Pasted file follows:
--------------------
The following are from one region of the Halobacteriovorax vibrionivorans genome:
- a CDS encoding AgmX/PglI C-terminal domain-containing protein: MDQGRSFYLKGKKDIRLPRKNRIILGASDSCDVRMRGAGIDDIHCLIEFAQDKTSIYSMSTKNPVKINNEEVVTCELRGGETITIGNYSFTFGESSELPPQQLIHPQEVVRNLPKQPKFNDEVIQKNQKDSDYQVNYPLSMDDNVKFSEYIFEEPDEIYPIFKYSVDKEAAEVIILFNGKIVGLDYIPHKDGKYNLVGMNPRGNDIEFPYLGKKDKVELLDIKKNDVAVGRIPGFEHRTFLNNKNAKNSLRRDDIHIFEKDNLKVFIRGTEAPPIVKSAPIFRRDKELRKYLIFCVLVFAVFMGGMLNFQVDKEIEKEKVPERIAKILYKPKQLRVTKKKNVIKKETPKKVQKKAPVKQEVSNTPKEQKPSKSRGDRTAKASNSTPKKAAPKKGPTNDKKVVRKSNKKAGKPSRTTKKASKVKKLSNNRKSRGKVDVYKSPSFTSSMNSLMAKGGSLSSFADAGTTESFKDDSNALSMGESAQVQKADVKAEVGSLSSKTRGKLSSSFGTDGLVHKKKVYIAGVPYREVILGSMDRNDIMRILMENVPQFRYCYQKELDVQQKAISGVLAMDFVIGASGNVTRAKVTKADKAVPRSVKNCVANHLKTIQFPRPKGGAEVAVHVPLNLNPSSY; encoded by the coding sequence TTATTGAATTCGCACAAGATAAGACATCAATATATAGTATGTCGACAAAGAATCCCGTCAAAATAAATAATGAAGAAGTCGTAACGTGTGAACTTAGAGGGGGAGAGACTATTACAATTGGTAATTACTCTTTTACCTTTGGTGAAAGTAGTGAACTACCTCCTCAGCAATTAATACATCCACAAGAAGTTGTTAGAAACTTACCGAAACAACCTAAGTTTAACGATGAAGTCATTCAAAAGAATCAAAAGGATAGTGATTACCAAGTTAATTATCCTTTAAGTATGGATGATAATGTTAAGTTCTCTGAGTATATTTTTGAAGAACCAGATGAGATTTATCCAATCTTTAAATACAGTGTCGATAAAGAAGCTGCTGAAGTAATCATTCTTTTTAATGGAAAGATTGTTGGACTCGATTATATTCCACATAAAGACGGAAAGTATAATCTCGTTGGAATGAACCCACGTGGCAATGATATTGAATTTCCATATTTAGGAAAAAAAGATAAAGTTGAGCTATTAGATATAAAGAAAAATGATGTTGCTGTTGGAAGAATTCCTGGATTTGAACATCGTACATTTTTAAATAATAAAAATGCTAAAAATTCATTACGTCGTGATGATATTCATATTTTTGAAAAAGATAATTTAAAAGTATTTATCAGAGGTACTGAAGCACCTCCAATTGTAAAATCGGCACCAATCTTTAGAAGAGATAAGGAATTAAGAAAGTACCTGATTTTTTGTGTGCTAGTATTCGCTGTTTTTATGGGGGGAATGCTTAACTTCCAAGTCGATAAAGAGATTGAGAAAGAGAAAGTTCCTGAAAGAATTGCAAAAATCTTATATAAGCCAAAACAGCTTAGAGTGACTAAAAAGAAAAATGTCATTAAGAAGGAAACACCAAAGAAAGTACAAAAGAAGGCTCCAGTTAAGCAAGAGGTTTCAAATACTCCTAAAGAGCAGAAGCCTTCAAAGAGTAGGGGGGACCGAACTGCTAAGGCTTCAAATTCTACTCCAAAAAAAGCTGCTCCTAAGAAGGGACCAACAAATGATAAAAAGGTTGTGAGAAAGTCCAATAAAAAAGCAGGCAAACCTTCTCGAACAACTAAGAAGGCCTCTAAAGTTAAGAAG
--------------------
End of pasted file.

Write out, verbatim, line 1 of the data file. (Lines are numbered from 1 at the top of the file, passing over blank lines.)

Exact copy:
The following are from one region of the Halobacteriovorax vibrionivorans genome: